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One Flew Over The Cuckoo’s Nest
RachaelB replied to JulyDiaz's topic in UnspooledThanks so much to the hosts for emphasizing that McMurphy is his own villain. I got through an AP English course in which we also watched Cool Hand Luke and I don’t recall anyone noticing that these anti-heroes are just jerks. As a female (specifically in education) who is responsible for normal people, including young and male people, I can no longer enjoy the many, many works of art centered on demonizing women in authority without recognizing that I’m about to spend another work shift caring for people who think I’m EXACTLY that evil woman every time I tell them not to talk while I’m talking, draw on their desks or pull their dicks out. There was something in the discussion about the movie being much more sympathetic to the Nurse’s POV than the book. Now I when I see any antihero taking down a mean lady baddy, I can’t help imagining this director/writer/producer getting caught doodling or something he felt was a sign of unrecognised genius and then vowing revenge. I also can’t help thinking about (mostly) males in film abusing others, but neither can anyone else. Still love movies and some men, in spite of the poisoning of the memories. ***Glass.(using the mean lady abusing sick antiheroes connection) If you watch Glass as a nod to OFOtCN or an adaptation of “The Three Christs of Ypsilanti,” does that make it more fun? *can you gauge misogyny by opinions on the woman being killed in Jurassic World? It ranges from “B had it coming for not doing her job” to “That wasn’t her job, she didn’t deserve to die and we definitely didn’t need to see down her shirt as she was slowly tortured on two levels of the almost-dinosaur food-chain."
Episode 139 - The NeverEnding Story (w/ Dave Nadelberg)
RachaelB replied to DaltonMaltz's topic in The CanonWell, shoot. I guess it's doomed at this point, but I only see it as canon worthy in terms of its nostalgia value. NOT just as what I associate with a better time. Rather, just that I went through life with some not-fully-conscious awareness of creepy moments. It was just whimsical enough fro me and also creepy in the vein of "The last Unicorn," "The Hobbit," "Labyrinth," Little Nemo" and all Bluth cartoons. It matters than I saw it at a time when I didn't fully understand stories, or didn't retain them, and only internalized the creepy, whimsical moments, and that had some effect on my life outlook. I think the Canon of film could benefit from being able to demonstrate to futurlings that the Millennial generation grew up with memories of practical effects used in terrifying, magical ways that made them the way they are. I mean, maybe we became so sarcastic and entitled yet pessimistic because we saw sphinx boobs and equine mud-drownings. Or whatever.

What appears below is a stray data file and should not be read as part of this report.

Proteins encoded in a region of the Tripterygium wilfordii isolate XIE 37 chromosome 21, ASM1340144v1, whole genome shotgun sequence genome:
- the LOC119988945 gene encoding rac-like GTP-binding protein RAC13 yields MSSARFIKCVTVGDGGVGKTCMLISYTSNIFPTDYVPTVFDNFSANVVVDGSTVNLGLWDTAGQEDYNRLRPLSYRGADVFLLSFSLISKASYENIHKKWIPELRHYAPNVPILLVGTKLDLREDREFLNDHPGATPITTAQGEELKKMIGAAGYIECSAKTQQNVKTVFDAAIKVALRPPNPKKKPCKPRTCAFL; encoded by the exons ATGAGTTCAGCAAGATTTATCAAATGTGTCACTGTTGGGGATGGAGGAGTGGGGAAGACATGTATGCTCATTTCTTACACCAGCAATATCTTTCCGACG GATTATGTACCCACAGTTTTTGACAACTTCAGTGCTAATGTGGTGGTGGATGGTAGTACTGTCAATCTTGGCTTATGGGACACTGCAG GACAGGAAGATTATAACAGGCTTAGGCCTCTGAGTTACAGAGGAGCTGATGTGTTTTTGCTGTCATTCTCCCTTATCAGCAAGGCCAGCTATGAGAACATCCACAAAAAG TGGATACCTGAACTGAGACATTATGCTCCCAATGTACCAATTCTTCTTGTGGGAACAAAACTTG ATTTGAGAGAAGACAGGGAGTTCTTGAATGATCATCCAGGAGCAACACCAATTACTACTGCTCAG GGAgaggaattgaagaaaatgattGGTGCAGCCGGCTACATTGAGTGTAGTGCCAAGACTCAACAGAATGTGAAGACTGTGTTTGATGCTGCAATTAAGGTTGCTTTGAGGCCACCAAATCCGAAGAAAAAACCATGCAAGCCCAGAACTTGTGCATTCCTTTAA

Episode 136 - The Best of 2017
RachaelB replied to DaltonMaltz's topic in The CanonGet out, in addition to being well-crafted and fulfilling it's genre duties as a horror movie, does a unique service to human culture: It's akin to the vitamins blended into a finicky child's favorite but not-so-nutritious meal by a clever and concerned parent. (Important that it wasn't sneaky, but thoughtful.) While many great movies have been, "Oh that race movie," folks like me go into those knowing we're going to hit our white-guilt button and come out feeling bad for having benefitted from a system that harmed others for no reason, and then feel we've done a good deed by agreeing to feel bad, just as a person feels accomplished for eating a salad, even after coating it with ranch, such as, "I'm not like that. I wouldn't do that." But a horror movie tends to be sorted in our minds as a guilty pleasure, for seeing nudity and violence. I saw horror fans opt for this movie because it was faithful to its genre. They reached for a refrigerated thin-mint or a rich cheesecake, and got it, not knowing it was loaded with life-saving vitamins and maybe some medicine for illness most of us don't know we have. Thanks. love the show. P.S. "Black Museum" chomped quite a bit of "Get Out" flavor, and I still enjoyed it. I wanted more Get-Out-esque stuff the way I want some cheesecake now. P.S. my canon is "Movies I would want kept in a safe in the bunker for dystopian humans to watch, movies to launch into space to show others what we're all about AND movies everyone should acknowledge and consider seeing."